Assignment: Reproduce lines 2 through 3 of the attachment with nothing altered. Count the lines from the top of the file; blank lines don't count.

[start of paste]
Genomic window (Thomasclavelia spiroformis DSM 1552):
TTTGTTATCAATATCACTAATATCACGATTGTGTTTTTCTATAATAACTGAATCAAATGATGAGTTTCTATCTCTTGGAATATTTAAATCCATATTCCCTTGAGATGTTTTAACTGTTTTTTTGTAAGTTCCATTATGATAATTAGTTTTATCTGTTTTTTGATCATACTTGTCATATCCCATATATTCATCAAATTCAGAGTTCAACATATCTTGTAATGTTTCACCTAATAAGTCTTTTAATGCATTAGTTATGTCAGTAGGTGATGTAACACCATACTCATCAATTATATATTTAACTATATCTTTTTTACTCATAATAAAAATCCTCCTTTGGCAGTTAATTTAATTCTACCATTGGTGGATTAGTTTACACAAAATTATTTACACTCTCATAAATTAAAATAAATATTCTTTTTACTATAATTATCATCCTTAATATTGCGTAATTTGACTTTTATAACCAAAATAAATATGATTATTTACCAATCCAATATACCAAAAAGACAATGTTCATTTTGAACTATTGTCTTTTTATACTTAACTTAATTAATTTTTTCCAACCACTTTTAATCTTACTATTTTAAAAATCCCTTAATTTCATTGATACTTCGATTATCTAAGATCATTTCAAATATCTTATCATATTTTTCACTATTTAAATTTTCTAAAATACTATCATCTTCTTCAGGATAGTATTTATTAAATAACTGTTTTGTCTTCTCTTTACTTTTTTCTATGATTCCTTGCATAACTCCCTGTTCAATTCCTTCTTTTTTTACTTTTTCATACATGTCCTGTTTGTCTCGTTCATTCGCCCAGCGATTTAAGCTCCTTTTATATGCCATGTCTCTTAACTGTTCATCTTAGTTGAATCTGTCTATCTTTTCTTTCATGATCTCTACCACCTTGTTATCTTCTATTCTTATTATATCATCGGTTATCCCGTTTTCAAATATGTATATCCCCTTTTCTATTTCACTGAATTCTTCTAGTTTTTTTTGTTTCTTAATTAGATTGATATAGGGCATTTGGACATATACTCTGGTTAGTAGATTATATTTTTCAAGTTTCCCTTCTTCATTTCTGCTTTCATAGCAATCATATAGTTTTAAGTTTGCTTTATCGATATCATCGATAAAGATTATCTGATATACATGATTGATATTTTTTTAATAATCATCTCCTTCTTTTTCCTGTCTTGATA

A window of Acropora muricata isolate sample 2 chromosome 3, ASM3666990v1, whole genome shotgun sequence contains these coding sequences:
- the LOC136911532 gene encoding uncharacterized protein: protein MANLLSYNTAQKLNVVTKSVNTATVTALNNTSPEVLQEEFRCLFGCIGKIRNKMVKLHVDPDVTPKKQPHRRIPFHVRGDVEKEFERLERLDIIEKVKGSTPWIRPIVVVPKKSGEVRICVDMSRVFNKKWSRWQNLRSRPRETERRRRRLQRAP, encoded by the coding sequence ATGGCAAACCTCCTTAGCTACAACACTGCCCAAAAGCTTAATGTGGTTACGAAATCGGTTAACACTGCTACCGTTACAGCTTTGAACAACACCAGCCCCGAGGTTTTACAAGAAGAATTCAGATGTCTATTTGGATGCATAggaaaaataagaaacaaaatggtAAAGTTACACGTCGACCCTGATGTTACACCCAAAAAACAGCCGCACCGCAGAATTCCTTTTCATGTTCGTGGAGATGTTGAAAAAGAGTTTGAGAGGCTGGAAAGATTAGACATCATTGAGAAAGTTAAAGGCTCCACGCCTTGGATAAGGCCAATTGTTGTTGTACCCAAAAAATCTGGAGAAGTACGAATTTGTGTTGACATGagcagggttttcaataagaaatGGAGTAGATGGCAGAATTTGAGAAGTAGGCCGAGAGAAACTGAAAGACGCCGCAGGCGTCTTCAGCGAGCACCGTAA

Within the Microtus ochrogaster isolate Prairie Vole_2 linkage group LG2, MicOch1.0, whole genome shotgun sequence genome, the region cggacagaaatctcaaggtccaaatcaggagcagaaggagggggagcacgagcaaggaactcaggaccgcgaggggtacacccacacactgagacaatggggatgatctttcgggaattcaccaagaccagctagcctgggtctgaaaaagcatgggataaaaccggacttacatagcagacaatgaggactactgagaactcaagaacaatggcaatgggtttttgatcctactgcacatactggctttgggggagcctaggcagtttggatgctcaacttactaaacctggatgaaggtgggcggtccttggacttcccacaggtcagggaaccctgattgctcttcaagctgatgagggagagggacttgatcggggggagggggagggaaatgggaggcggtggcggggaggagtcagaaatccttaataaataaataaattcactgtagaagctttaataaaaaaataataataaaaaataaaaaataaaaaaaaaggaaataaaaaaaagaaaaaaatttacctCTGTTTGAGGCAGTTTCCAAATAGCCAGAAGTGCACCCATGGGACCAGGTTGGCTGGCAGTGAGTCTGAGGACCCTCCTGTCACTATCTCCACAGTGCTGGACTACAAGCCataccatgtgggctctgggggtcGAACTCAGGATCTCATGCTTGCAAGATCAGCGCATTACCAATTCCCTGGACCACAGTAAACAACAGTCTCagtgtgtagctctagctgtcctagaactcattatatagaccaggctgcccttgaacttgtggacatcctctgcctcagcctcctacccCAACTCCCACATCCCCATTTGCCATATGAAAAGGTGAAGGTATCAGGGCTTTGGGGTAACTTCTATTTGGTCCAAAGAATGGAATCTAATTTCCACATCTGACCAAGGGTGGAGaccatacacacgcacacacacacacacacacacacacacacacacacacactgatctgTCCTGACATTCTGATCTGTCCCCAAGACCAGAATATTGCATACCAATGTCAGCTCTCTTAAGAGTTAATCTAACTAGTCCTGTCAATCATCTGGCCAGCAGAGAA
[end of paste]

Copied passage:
TTTGTTATCAATATCACTAATATCACGATTGTGTTTTTCTATAATAACTGAATCAAATGATGAGTTTCTATCTCTTGGAATATTTAAATCCATATTCCCTTGAGATGTTTTAACTGTTTTTTTGTAAGTTCCATTATGATAATTAGTTTTATCTGTTTTTTGATCATACTTGTCATATCCCATATATTCATCAAATTCAGAGTTCAACATATCTTGTAATGTTTCACCTAATAAGTCTTTTAATGCATTAGTTATGTCAGTAGGTGATGTAACACCATACTCATCAATTATATATTTAACTATATCTTTTTTACTCATAATAAAAATCCTCCTTTGGCAGTTAATTTAATTCTACCATTGGTGGATTAGTTTACACAAAATTATTTACACTCTCATAAATTAAAATAAATATTCTTTTTACTATAATTATCATCCTTAATATTGCGTAATTTGACTTTTATAACCAAAATAAATATGATTATTTACCAATCCAATATACCAAAAAGACAATGTTCATTTTGAACTATTGTCTTTTTATACTTAACTTAATTAATTTTTTCCAACCACTTTTAATCTTACTATTTTAAAAATCCCTTAATTTCATTGATACTTCGATTATCTAAGATCATTTCAAATATCTTATCATATTTTTCACTATTTAAATTTTCTAAAATACTATCATCTTCTTCAGGATAGTATTTATTAAATAACTGTTTTGTCTTCTCTTTACTTTTTTCTATGATTCCTTGCATAACTCCCTGTTCAATTCCTTCTTTTTTTACTTTTTCATACATGTCCTGTTTGTCTCGTTCATTCGCCCAGCGATTTAAGCTCCTTTTATATGCCATGTCTCTTAACTGTTCATCTTAGTTGAATCTGTCTATCTTTTCTTTCATGATCTCTACCACCTTGTTATCTTCTATTCTTATTATATCATCGGTTATCCCGTTTTCAAATATGTATATCCCCTTTTCTATTTCACTGAATTCTTCTAGTTTTTTTTGTTTCTTAATTAGATTGATATAGGGCATTTGGACATATACTCTGGTTAGTAGATTATATTTTTCAAGTTTCCCTTCTTCATTTCTGCTTTCATAGCAATCATATAGTTTTAAGTTTGCTTTATCGATATCATCGATAAAGATTATCTGATATACATGATTGATATTTTTTTAATAATCATCTCCTTCTTTTTCCTGTCTTGATA

A window of Acropora muricata isolate sample 2 chromosome 3, ASM3666990v1, whole genome shotgun sequence contains these coding sequences: